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Джон Дэвисон Рокфеллер

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С марта до августа 1998 года мы развивали сеть «Руснет» и всячески привлекали Клиентов. После технической революции, перехода на ОС Unix и последовавшего за этим ухода Сергея с Александром технические проблемы сместились на второй план. Главными стали чисто коммерческие вопросы. Компания продолжала каждый месяц тратить больше денег, чем получала от своих Клиентов.
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Mailbox alert

Опубликовано: 22.02.2017

видео mailbox alert

Mailbox Alert, или сторожок на почтовый ящик

I built a triple-sensor mailbox alert to tell me when there is mail in my mailbox for me.

(If you’ve already watched the video, you can skip to the technical details. )

When the mailman comes and delivers my mail, a toy mailbox inside the house raises its flag. When I go out to retrieve my mail the toy mailbox lowers its flag. If I go out again to put outgoing mail in the mailbox, the toy mailbox is smart enough to know not to raise its flag. If anything goes wrong, like the mailbox door is left open or the battery is low, the toy mailbox waves its flag as a distress signal.

It’s possible to buy mailbox alerts but they’re not smart enough. All they do is detect when the mailbox door has been opened. If you’ve opened the door to put outgoing mail in your mailbox, or just to check whether the mail has been delivered, you’ll set off the alert.

To eliminate the false alarms, I needed three sensors. First, I have a magnetic reed switch that detects when the mailbox door has been opened. Second, I have an infrared LED on the ceiling of the mailbox and a phototransistor on the floor; these detect whether there is mail in the mailbox. Third, I have a magnet in the flag and a magnetic reed switch inside the wall of the mailbox; they detect whether the flag is up, which means that any mail in the mailbox is outgoing.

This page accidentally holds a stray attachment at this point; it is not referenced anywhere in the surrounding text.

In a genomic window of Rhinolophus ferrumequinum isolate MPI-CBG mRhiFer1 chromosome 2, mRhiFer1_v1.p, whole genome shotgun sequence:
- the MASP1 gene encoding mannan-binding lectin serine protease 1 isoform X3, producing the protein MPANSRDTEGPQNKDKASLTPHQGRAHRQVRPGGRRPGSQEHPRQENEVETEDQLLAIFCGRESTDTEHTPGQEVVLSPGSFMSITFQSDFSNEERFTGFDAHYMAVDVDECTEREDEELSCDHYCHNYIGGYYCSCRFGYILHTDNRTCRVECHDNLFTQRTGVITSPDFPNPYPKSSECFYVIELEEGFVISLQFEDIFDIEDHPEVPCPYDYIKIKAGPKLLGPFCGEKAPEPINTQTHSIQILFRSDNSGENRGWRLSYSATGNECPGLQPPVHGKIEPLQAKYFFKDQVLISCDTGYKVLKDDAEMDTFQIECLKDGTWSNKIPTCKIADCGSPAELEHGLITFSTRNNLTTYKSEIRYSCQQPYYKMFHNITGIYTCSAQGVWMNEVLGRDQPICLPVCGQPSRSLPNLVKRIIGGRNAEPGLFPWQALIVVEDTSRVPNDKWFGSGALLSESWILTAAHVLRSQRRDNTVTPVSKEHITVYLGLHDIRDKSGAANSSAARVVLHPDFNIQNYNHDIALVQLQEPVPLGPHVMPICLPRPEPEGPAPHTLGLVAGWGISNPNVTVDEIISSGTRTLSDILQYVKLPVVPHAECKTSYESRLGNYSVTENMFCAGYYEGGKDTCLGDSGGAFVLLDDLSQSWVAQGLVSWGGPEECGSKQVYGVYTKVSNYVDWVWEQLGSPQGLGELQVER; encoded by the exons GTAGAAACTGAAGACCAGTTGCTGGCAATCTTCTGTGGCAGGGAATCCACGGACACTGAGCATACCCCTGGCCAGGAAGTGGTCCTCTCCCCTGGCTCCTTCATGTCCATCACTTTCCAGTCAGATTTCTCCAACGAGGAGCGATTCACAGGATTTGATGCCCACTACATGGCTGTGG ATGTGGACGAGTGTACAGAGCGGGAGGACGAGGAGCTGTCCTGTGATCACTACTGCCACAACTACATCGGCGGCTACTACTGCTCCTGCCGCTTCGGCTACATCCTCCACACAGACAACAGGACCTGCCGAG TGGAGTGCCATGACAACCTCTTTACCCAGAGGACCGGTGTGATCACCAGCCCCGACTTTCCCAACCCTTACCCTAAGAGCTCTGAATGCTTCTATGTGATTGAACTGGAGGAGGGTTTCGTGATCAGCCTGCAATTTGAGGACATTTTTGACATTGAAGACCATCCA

I built my own mailbox so that I could protect and conceal the electronics. The magnetic reed switch that detects the flag’s position is hidden within the side wall. Wires from the door sensor, the LED, and the phototransistor are also inside channels that were cut into the wood and then closed up when the mailbox was assembled.

For the receiver, my initial plan was to have a board in a nice enclosure. A green LED would mean there’s mail, a red LED would means there’s a low battery or the mailbox door was left open, and a reset button would reset the lights. I decided that was too boring. Instead, I bought a toy mailbox at Toys R Us. I drilled a hole for an AC power cord, stuffed a DC power adapter inside the mailbox along with a slightly modified receiver board and a servo to raise and lower the flag.

When the mailbox door opens, a magnet in the door closes a reed switch that provides power to the microcontroller. The first thing the microcontroller does is turn on a MOSFET that’s wired in parallel with the reed switch. So even once the door is closed, the electronics will still have power.

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